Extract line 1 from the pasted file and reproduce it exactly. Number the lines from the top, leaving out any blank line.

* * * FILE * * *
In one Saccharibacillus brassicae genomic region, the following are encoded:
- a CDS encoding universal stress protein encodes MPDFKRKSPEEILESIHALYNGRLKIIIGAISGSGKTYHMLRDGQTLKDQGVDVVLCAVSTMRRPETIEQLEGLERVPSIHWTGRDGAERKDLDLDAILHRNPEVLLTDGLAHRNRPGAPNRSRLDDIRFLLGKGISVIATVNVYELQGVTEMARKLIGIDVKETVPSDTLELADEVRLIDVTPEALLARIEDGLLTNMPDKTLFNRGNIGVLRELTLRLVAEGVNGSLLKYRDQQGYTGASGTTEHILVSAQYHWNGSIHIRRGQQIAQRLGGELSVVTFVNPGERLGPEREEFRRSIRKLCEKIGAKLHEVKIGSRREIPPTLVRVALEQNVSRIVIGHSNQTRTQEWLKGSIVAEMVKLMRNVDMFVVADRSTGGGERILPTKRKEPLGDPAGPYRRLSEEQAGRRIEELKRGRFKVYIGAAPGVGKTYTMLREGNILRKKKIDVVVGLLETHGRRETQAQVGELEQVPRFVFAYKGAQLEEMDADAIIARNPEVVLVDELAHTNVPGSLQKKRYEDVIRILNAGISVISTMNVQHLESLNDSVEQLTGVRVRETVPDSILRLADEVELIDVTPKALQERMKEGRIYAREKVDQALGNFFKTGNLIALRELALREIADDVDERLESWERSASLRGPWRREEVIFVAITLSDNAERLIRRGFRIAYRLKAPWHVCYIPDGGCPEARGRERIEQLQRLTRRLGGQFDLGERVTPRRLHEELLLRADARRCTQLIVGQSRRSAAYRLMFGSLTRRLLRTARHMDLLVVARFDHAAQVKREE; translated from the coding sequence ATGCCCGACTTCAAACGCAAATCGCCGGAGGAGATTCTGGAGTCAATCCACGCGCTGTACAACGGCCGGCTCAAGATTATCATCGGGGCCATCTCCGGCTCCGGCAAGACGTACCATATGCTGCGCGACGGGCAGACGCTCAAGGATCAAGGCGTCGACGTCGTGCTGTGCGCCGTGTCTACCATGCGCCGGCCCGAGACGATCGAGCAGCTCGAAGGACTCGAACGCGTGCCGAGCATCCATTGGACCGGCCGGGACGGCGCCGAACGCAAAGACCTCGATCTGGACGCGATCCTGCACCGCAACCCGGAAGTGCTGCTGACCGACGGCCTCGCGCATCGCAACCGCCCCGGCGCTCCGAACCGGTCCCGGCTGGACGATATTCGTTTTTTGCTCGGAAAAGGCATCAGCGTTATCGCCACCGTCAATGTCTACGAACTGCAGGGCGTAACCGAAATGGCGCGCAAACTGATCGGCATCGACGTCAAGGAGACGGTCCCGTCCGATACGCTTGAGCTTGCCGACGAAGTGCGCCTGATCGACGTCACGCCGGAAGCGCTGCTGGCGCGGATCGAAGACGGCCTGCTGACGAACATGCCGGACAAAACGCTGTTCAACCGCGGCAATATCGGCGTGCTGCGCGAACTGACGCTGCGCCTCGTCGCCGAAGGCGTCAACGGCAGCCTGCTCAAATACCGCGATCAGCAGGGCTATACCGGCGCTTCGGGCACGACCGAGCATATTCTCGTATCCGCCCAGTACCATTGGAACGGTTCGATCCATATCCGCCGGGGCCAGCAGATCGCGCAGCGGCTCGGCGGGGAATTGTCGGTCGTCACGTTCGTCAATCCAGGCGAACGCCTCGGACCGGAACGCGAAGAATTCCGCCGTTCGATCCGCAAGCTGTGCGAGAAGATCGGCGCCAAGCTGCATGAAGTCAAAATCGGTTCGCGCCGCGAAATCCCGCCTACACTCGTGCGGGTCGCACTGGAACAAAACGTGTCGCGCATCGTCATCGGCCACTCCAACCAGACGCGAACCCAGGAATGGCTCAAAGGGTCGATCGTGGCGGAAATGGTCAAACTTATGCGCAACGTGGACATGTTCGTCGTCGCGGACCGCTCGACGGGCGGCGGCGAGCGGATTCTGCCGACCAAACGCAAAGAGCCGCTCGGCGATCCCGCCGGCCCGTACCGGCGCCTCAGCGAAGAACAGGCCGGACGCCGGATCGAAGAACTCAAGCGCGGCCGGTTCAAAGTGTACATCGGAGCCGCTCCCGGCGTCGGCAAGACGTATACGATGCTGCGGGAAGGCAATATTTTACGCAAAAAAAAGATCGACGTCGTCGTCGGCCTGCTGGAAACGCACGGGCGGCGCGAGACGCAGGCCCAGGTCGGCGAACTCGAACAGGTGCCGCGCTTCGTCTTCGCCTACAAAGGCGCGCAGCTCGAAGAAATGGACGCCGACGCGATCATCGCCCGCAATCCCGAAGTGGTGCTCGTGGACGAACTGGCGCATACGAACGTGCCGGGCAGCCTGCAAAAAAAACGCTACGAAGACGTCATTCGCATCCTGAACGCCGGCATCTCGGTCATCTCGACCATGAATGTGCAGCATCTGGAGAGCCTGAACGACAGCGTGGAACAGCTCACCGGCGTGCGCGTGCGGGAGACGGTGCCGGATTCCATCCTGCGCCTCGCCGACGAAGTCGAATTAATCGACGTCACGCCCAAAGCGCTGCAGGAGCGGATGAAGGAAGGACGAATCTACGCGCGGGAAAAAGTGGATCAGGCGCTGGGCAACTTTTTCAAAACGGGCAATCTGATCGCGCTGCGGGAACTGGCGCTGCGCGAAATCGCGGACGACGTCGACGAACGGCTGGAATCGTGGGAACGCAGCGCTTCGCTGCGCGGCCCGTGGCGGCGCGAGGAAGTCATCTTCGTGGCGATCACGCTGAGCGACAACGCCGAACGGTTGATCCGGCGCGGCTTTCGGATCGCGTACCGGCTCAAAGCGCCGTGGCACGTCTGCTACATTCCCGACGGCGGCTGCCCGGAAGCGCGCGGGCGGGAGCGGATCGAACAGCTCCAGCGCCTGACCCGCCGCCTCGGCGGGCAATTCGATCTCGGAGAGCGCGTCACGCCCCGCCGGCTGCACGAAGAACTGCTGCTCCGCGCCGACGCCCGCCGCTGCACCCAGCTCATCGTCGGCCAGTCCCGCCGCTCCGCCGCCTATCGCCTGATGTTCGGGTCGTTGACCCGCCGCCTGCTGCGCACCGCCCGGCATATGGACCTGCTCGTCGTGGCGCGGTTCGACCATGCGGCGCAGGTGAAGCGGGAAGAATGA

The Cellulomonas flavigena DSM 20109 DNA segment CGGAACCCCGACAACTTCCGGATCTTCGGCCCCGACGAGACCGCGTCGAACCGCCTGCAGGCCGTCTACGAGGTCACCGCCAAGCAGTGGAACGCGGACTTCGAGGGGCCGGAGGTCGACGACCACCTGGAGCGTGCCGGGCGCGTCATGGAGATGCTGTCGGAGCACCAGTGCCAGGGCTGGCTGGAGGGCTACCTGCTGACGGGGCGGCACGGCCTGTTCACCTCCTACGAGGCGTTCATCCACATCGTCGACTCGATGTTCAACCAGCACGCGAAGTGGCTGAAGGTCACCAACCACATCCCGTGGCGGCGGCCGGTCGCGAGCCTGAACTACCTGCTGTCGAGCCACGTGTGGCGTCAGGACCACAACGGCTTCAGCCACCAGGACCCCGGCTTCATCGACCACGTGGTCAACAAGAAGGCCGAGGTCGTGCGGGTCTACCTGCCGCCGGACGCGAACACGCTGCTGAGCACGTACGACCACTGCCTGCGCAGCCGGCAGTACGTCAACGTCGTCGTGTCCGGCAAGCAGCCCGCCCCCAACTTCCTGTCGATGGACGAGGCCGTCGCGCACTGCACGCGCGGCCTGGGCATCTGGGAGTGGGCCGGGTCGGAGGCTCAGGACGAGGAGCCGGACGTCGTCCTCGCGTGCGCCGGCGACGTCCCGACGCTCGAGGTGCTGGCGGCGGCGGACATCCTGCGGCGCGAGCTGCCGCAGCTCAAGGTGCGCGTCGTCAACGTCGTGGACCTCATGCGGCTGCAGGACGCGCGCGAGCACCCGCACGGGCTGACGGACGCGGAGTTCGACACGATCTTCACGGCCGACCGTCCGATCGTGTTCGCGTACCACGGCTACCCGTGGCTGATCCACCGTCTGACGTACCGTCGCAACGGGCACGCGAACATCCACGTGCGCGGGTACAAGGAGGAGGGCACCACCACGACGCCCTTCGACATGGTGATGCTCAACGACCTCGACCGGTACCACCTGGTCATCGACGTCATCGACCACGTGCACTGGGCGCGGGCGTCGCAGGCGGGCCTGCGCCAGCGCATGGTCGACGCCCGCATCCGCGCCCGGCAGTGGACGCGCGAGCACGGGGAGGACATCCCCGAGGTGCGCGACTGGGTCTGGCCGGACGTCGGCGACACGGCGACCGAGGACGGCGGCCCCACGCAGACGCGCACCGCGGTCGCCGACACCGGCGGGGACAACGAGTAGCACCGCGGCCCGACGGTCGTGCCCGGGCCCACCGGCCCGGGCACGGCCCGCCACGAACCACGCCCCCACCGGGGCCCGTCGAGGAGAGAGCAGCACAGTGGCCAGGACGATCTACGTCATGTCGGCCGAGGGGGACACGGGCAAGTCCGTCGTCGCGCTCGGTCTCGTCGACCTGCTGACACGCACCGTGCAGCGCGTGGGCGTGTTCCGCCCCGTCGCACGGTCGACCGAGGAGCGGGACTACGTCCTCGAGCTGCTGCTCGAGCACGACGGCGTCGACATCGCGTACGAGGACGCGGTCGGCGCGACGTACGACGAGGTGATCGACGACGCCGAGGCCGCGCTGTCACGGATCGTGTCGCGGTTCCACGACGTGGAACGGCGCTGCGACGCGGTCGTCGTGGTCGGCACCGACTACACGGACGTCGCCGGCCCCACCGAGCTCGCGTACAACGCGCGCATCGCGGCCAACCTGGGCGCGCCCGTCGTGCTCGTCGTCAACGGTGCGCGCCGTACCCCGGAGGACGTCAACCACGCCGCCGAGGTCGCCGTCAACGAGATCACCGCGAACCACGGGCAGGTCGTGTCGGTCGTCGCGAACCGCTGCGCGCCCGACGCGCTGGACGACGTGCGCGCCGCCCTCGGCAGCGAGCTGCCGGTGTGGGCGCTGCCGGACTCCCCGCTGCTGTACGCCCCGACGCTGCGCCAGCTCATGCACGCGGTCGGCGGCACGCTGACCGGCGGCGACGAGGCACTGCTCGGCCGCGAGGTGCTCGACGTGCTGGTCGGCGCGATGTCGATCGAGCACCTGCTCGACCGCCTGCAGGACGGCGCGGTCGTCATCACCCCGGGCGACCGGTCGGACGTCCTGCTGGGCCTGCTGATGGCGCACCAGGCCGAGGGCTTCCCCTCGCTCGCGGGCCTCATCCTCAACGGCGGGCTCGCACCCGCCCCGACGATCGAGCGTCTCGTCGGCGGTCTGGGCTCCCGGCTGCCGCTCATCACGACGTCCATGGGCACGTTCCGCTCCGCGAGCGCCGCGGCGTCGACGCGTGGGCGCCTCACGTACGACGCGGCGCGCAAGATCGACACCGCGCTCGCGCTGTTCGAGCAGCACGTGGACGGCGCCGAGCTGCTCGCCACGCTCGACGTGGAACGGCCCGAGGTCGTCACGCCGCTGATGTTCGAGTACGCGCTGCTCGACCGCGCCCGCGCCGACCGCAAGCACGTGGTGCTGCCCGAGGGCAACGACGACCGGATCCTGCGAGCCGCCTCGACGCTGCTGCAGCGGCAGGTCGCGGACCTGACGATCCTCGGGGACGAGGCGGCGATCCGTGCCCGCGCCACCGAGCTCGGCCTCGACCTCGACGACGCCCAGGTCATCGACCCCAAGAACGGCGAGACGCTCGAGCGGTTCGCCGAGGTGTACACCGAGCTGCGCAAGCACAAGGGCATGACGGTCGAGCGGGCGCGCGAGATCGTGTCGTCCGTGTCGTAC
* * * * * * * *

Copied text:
In one Saccharibacillus brassicae genomic region, the following are encoded: